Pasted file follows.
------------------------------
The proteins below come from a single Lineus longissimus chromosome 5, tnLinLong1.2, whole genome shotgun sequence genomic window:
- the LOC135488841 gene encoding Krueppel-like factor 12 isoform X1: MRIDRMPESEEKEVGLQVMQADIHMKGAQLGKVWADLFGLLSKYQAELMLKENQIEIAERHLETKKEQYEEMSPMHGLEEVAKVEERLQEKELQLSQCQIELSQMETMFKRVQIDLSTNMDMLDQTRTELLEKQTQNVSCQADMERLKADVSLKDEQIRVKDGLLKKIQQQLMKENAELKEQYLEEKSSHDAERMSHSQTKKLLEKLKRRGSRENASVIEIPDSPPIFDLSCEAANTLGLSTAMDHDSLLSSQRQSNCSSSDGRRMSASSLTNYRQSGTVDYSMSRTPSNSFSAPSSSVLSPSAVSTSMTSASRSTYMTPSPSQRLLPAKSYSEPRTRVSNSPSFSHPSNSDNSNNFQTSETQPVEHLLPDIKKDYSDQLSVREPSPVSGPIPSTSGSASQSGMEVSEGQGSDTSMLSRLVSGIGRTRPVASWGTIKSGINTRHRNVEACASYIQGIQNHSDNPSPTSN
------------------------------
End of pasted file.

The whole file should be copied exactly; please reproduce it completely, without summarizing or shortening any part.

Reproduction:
The proteins below come from a single Lineus longissimus chromosome 5, tnLinLong1.2, whole genome shotgun sequence genomic window:
- the LOC135488841 gene encoding Krueppel-like factor 12 isoform X1: MRIDRMPESEEKEVGLQVMQADIHMKGAQLGKVWADLFGLLSKYQAELMLKENQIEIAERHLETKKEQYEEMSPMHGLEEVAKVEERLQEKELQLSQCQIELSQMETMFKRVQIDLSTNMDMLDQTRTELLEKQTQNVSCQADMERLKADVSLKDEQIRVKDGLLKKIQQQLMKENAELKEQYLEEKSSHDAERMSHSQTKKLLEKLKRRGSRENASVIEIPDSPPIFDLSCEAANTLGLSTAMDHDSLLSSQRQSNCSSSDGRRMSASSLTNYRQSGTVDYSMSRTPSNSFSAPSSSVLSPSAVSTSMTSASRSTYMTPSPSQRLLPAKSYSEPRTRVSNSPSFSHPSNSDNSNNFQTSETQPVEHLLPDIKKDYSDQLSVREPSPVSGPIPSTSGSASQSGMEVSEGQGSDTSMLSRLVSGIGRTRPVASWGTIKSGINTRHRNVEACASYIQGIQNHSDNPSPTSN